Laptop manufacturers have been warned of a flaw in some Intel chip packaging that has caused hundreds of notebooks to overheat.
Toshiba first reported the problem with 400Mhz Celeron and Pentium II mobile processors in its 490 and 4100 Satellite notebooks. The fault caused the laptops to overheat and shut down completely.
Intel said it had warned all laptop makers about the problem, because any of them could potentially be affected.
Steve Crawley, product marketing manager at Toshiba, said the problem was first discovered in Europe. "About five weeks ago we were getting more dead machines on testing and arrival than normal in Europe and then we discovered the same problem in Japan. Intel engineers worked with us in our German and Japanese factories to find the problem," he said.
The flaw is caused by a faulty component on the circuit board which houses the chip, called the Mobile Module One (MMC-1), said Crawley. This component, which is a transistor supplied to Intel by a third party, was "out of spec" and was releasing too much heat into the notebook, he added.
"Intel uses three companies to supply these components, but the problem was only found with one. It hit Europe the most as we use a lot of stock from that particular company in the region," said Crawley, who declined to name the company involved.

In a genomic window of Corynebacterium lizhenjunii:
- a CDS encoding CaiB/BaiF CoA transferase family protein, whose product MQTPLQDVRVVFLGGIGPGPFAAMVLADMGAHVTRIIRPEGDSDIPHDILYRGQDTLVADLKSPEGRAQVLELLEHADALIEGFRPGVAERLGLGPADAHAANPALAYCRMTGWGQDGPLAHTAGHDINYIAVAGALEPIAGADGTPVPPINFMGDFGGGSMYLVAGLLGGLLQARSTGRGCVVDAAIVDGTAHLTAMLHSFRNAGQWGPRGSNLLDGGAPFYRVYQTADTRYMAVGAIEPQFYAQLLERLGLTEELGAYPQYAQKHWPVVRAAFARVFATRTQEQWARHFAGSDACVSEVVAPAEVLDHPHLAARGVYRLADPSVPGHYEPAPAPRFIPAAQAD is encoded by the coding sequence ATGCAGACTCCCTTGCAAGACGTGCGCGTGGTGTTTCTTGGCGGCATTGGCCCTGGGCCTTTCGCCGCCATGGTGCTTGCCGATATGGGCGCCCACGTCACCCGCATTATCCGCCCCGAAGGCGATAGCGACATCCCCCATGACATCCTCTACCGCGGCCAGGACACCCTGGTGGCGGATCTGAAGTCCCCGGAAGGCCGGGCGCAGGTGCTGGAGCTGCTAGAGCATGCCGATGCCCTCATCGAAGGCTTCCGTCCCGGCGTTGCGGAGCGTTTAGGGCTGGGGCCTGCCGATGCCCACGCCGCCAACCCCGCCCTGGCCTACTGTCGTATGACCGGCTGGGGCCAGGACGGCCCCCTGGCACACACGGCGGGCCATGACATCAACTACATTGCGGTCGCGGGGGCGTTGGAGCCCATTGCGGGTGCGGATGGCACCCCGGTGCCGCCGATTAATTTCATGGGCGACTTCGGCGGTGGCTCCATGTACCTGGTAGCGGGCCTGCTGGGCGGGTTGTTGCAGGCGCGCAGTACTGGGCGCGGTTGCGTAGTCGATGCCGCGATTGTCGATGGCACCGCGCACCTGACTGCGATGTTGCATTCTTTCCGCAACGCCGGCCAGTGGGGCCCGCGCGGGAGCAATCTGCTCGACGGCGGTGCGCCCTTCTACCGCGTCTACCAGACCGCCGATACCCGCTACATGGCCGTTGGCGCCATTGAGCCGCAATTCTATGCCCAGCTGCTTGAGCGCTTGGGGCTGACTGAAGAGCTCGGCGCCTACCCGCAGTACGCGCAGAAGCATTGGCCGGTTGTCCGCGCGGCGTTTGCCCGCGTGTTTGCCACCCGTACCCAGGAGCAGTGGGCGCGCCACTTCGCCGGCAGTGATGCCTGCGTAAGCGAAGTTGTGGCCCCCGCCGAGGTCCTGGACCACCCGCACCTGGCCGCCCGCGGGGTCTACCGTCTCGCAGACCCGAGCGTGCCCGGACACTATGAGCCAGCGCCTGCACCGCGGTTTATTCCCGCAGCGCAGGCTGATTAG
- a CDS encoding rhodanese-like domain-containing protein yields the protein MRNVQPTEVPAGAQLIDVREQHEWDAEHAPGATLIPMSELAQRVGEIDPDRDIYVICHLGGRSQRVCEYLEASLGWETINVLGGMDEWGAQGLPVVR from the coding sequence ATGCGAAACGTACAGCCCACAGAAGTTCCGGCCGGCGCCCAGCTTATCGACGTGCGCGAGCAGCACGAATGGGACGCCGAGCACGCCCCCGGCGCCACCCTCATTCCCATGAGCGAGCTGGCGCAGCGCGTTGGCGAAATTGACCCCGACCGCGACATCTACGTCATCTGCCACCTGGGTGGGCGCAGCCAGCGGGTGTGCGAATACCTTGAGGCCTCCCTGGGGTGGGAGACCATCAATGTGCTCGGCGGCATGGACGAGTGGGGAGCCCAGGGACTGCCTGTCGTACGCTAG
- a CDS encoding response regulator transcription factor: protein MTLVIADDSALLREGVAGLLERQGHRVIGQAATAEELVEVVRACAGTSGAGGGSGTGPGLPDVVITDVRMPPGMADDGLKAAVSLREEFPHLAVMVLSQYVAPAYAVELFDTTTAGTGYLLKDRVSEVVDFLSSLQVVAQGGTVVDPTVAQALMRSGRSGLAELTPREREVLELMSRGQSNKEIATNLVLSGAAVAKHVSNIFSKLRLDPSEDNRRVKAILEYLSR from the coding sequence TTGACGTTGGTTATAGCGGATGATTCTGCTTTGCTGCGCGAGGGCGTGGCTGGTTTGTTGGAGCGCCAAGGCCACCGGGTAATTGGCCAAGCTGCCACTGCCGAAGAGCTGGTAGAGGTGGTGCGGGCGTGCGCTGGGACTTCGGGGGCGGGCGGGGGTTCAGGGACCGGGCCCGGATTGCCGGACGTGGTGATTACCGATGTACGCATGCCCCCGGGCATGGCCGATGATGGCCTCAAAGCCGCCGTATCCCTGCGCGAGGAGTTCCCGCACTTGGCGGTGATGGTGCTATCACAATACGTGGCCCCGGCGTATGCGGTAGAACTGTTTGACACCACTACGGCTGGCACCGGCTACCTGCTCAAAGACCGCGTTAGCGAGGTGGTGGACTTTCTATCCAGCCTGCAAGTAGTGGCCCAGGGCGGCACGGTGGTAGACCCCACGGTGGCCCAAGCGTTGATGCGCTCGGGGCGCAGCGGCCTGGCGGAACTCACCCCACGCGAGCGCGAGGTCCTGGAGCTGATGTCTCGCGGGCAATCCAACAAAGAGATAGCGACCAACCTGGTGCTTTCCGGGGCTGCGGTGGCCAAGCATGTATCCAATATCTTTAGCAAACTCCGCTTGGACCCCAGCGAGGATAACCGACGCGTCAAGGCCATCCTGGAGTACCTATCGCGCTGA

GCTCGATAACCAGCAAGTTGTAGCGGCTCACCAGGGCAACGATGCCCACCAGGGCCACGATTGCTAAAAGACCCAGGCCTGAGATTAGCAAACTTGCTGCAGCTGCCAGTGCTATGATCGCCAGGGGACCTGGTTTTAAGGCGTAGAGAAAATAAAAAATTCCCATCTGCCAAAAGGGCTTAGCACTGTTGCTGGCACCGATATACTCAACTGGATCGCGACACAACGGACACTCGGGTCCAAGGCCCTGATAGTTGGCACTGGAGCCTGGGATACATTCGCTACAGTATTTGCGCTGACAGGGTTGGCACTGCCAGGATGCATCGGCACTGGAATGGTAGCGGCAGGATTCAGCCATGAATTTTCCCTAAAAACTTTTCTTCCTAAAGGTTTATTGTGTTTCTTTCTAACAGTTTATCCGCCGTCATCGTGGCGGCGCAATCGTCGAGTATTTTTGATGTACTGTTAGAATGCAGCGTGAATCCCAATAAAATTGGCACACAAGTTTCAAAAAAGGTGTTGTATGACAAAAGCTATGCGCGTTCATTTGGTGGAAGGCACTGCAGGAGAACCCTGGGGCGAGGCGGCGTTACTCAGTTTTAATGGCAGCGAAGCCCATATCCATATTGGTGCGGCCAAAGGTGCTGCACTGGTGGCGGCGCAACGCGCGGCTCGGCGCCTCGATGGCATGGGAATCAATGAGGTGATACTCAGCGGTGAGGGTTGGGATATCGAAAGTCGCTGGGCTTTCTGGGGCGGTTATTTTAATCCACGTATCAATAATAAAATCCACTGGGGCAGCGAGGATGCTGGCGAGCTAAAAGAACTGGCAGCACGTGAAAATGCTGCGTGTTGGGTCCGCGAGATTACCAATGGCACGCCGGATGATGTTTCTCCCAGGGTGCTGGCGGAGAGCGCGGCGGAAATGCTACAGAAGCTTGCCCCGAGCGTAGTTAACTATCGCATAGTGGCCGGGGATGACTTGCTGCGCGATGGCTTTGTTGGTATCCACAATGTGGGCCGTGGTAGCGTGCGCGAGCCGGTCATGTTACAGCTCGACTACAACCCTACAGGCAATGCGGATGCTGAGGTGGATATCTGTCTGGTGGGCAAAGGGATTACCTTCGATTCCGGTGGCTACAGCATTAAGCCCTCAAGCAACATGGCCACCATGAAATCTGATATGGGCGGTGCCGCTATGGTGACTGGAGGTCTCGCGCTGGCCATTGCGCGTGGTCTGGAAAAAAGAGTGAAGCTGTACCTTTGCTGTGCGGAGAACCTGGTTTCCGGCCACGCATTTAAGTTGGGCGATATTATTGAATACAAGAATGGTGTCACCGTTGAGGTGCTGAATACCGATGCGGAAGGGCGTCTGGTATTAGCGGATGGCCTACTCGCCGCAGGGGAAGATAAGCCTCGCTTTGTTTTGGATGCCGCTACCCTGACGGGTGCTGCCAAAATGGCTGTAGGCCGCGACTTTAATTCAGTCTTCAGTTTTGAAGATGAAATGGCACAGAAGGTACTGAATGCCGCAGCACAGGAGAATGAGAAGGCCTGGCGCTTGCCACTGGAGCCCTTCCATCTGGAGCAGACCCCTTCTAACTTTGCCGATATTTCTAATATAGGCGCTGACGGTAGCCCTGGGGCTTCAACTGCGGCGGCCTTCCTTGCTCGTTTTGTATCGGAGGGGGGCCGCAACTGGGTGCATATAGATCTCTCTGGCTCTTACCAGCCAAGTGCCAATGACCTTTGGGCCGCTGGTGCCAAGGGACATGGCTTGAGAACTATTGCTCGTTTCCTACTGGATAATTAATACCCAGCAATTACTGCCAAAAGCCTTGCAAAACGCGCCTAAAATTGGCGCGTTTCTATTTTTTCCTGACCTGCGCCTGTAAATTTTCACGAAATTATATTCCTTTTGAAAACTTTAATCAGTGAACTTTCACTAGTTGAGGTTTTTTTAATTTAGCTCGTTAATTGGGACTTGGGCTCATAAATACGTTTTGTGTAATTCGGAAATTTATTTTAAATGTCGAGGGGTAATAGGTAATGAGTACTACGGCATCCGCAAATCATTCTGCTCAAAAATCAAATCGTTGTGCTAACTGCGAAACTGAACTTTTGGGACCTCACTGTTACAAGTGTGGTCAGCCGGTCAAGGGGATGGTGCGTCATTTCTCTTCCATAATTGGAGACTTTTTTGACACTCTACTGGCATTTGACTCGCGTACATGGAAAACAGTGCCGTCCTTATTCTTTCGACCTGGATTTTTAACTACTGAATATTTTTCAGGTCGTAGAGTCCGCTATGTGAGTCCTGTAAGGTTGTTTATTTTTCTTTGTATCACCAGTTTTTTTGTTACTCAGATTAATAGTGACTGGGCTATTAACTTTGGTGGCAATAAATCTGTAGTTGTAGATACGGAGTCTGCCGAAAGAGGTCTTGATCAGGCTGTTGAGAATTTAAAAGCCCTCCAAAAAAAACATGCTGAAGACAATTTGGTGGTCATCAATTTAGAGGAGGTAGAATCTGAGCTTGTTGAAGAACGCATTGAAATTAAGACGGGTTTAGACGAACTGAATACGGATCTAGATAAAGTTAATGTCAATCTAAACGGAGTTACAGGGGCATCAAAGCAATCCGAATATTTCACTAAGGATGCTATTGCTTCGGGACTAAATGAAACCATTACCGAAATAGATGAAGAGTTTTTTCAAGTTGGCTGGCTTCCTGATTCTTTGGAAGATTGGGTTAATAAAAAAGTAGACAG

"The fault was fairly basic and caused the notebooks to overheat very quickly, usually on start up or within seven days."
Crawley said Toshiba has not had to recall any notebooks, but the company froze production in its warehouses for a week and told resellers not to ship any of the affected notebooks.
"It did cost us money, but I've no idea how much. Less than 1000 units were found to be affected in the end. Luckily, we managed to start shipping again before the end of our financial month," he said.
He added that the 400Mhz Celeron and Pentium II processors were no longer mainstream chips in the mobile market, but said he would be "very surprised" if no other manufacturers had been hit by the problem.
An Intel spokesman said he was unaware of any other notebook manufacturers who had suffered the same problems, but that an advisory letter had been sent out. "As we identified the problem, we sent out the fix to anyone we feel would be affected. We are continuing the monitor the problem," he said.
At the same time, Intel today launched two Pentium III processors running at 866Mhz and 850Mhz.
The chips are designed for users of audio, video, animation and 3D in both home and business environments, said Intel.
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